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    Distillation should be getting rid of the majority of it, I hope. I've actually been purchasing plastic bottled distilled water for the past two months. I wanted to test it before purchasing a home distiller or expensive filtration. I've been drinking fluoridated water my entire life, and had significant dental fluorosis of my adult teeth. Reading about how some people notice thyroid related issues from a small amount of fluoride, I thought it was worth an experiment. Can't say I've noticed anything at all, and I'd like to get away from the plastic now. Boron is interesting. Do we know how much is safe to consume, and how much is needed to neutralize typical American tap water?
     
  16. x-ray peat

    x-ray peat Member

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    Distillation will remove as much as 60% to as little as 20% of the fluoride depending on starting concentrations.

    With that said, not much boron is required to remove the residual fluoride as it is such a small amount. (I would guess its less than .4 ppm fluoride after distillation)

    More importantly you want to use excess Boron to begin to remove fluoride from the body.

    I use a 3 mg boron capsule in each gallon of distilled water, which is about what I drink per day in coffee, water and cooking. I think you can go up to 10 mg boron fairly safely. The detox studies I have seen use 1000 mg boron/day for 15 days, but obviously don’t do this for too long.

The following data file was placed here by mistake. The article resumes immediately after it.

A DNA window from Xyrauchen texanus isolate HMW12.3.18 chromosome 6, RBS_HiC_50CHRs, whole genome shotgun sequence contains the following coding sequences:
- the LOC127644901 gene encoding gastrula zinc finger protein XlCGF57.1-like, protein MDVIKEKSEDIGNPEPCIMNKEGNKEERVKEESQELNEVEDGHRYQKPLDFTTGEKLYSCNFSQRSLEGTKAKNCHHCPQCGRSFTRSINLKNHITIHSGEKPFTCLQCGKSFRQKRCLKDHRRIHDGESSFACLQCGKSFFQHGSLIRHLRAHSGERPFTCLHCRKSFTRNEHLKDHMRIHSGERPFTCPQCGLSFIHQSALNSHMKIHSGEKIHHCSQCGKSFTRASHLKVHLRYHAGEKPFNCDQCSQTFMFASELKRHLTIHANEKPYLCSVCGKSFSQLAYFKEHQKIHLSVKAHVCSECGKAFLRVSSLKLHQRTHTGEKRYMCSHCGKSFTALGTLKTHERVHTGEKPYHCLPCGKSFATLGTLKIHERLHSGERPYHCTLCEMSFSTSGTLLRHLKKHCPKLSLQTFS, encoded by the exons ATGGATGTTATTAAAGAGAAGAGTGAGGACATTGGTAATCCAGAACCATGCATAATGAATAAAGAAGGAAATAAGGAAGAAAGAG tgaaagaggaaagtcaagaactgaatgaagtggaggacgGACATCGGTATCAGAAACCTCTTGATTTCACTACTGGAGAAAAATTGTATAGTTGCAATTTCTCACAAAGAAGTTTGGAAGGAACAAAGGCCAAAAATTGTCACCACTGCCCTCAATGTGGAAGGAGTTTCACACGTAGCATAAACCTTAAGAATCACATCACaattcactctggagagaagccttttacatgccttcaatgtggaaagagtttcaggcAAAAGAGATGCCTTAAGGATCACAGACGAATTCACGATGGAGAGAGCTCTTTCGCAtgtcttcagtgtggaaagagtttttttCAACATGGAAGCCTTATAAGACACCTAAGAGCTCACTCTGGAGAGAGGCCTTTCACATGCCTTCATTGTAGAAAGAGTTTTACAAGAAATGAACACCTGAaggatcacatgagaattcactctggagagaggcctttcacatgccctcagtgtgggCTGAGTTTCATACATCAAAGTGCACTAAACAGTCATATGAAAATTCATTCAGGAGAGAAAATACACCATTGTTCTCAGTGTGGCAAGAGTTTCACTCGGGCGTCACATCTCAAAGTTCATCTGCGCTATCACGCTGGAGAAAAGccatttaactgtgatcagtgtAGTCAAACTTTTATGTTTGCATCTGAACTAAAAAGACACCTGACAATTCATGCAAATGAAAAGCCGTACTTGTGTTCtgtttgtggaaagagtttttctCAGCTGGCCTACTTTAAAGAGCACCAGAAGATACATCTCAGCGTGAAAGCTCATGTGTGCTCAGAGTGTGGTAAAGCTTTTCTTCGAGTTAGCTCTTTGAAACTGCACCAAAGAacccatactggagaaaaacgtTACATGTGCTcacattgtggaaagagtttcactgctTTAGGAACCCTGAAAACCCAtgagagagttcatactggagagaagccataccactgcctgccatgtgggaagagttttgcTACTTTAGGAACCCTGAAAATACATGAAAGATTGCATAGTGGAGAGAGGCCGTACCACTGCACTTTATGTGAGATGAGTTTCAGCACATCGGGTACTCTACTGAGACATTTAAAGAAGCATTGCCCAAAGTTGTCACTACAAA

17. Syncopated

    Syncopated Member

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    Paul Bragg died in a surfing accident, 92 years old.
     
  18. yerrag

    yerrag Member

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    Thanks. A good way to go.
     
  19. danishispsychic

    danishispsychic Member

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    i add trace mineral drops sometimes with fulvic acid. sometimes i add sea salt, lots of times i dont add anything.
     
  20. x-ray peat

    x-ray peat Member

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    ok thanks. the first time I used fulvic acid I got a nice energy boost, then nothing. seems like trace minerals need to be recharged ever so often